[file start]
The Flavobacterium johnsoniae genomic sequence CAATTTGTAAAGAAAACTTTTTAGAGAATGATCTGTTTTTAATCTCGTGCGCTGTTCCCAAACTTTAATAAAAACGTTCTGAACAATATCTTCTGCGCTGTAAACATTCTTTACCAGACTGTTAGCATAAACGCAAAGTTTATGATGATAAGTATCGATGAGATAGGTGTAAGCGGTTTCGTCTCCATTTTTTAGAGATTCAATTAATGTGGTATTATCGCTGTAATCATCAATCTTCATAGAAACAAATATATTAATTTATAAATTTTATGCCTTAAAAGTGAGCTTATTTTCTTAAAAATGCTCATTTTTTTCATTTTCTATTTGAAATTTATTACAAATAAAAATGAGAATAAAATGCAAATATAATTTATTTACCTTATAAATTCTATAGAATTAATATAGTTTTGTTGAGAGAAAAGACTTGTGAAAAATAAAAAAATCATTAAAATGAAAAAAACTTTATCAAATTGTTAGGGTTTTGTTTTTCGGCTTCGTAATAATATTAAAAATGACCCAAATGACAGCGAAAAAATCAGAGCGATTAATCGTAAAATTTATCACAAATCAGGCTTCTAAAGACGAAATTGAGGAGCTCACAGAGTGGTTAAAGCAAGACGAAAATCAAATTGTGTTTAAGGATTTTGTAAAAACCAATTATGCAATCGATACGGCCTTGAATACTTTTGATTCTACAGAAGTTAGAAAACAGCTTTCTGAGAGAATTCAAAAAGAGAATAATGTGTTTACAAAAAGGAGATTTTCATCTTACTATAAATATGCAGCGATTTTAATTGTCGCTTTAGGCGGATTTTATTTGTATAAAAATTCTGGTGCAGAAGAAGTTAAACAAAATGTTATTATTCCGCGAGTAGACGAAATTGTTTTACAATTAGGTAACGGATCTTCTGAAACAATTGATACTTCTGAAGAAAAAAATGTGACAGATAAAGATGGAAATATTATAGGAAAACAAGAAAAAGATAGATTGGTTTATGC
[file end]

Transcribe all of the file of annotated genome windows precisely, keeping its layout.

The Flavobacterium johnsoniae genomic sequence CAATTTGTAAAGAAAACTTTTTAGAGAATGATCTGTTTTTAATCTCGTGCGCTGTTCCCAAACTTTAATAAAAACGTTCTGAACAATATCTTCTGCGCTGTAAACATTCTTTACCAGACTGTTAGCATAAACGCAAAGTTTATGATGATAAGTATCGATGAGATAGGTGTAAGCGGTTTCGTCTCCATTTTTTAGAGATTCAATTAATGTGGTATTATCGCTGTAATCATCAATCTTCATAGAAACAAATATATTAATTTATAAATTTTATGCCTTAAAAGTGAGCTTATTTTCTTAAAAATGCTCATTTTTTTCATTTTCTATTTGAAATTTATTACAAATAAAAATGAGAATAAAATGCAAATATAATTTATTTACCTTATAAATTCTATAGAATTAATATAGTTTTGTTGAGAGAAAAGACTTGTGAAAAATAAAAAAATCATTAAAATGAAAAAAACTTTATCAAATTGTTAGGGTTTTGTTTTTCGGCTTCGTAATAATATTAAAAATGACCCAAATGACAGCGAAAAAATCAGAGCGATTAATCGTAAAATTTATCACAAATCAGGCTTCTAAAGACGAAATTGAGGAGCTCACAGAGTGGTTAAAGCAAGACGAAAATCAAATTGTGTTTAAGGATTTTGTAAAAACCAATTATGCAATCGATACGGCCTTGAATACTTTTGATTCTACAGAAGTTAGAAAACAGCTTTCTGAGAGAATTCAAAAAGAGAATAATGTGTTTACAAAAAGGAGATTTTCATCTTACTATAAATATGCAGCGATTTTAATTGTCGCTTTAGGCGGATTTTATTTGTATAAAAATTCTGGTGCAGAAGAAGTTAAACAAAATGTTATTATTCCGCGAGTAGACGAAATTGTTTTACAATTAGGTAACGGATCTTCTGAAACAATTGATACTTCTGAAGAAAAAAATGTGACAGATAAAGATGGAAATATTATAGGAAAACAAGAAAAAGATAGATTGGTTTATGC